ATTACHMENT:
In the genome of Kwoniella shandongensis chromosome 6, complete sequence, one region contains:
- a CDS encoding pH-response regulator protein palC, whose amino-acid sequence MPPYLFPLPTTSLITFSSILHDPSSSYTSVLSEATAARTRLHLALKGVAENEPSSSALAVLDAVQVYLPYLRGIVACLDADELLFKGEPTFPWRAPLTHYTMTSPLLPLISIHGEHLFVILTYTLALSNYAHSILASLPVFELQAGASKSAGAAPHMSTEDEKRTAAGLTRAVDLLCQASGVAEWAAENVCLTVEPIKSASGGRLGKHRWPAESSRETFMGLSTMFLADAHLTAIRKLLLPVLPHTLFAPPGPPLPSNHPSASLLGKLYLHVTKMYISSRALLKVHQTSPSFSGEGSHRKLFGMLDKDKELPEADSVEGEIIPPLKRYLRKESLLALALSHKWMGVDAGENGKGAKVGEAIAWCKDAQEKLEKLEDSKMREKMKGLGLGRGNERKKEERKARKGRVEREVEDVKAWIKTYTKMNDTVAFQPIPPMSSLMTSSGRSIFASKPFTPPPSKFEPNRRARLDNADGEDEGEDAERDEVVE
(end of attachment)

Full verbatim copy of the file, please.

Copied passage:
In the genome of Kwoniella shandongensis chromosome 6, complete sequence, one region contains:
- a CDS encoding pH-response regulator protein palC, whose amino-acid sequence MPPYLFPLPTTSLITFSSILHDPSSSYTSVLSEATAARTRLHLALKGVAENEPSSSALAVLDAVQVYLPYLRGIVACLDADELLFKGEPTFPWRAPLTHYTMTSPLLPLISIHGEHLFVILTYTLALSNYAHSILASLPVFELQAGASKSAGAAPHMSTEDEKRTAAGLTRAVDLLCQASGVAEWAAENVCLTVEPIKSASGGRLGKHRWPAESSRETFMGLSTMFLADAHLTAIRKLLLPVLPHTLFAPPGPPLPSNHPSASLLGKLYLHVTKMYISSRALLKVHQTSPSFSGEGSHRKLFGMLDKDKELPEADSVEGEIIPPLKRYLRKESLLALALSHKWMGVDAGENGKGAKVGEAIAWCKDAQEKLEKLEDSKMREKMKGLGLGRGNERKKEERKARKGRVEREVEDVKAWIKTYTKMNDTVAFQPIPPMSSLMTSSGRSIFASKPFTPPPSKFEPNRRARLDNADGEDEGEDAERDEVVE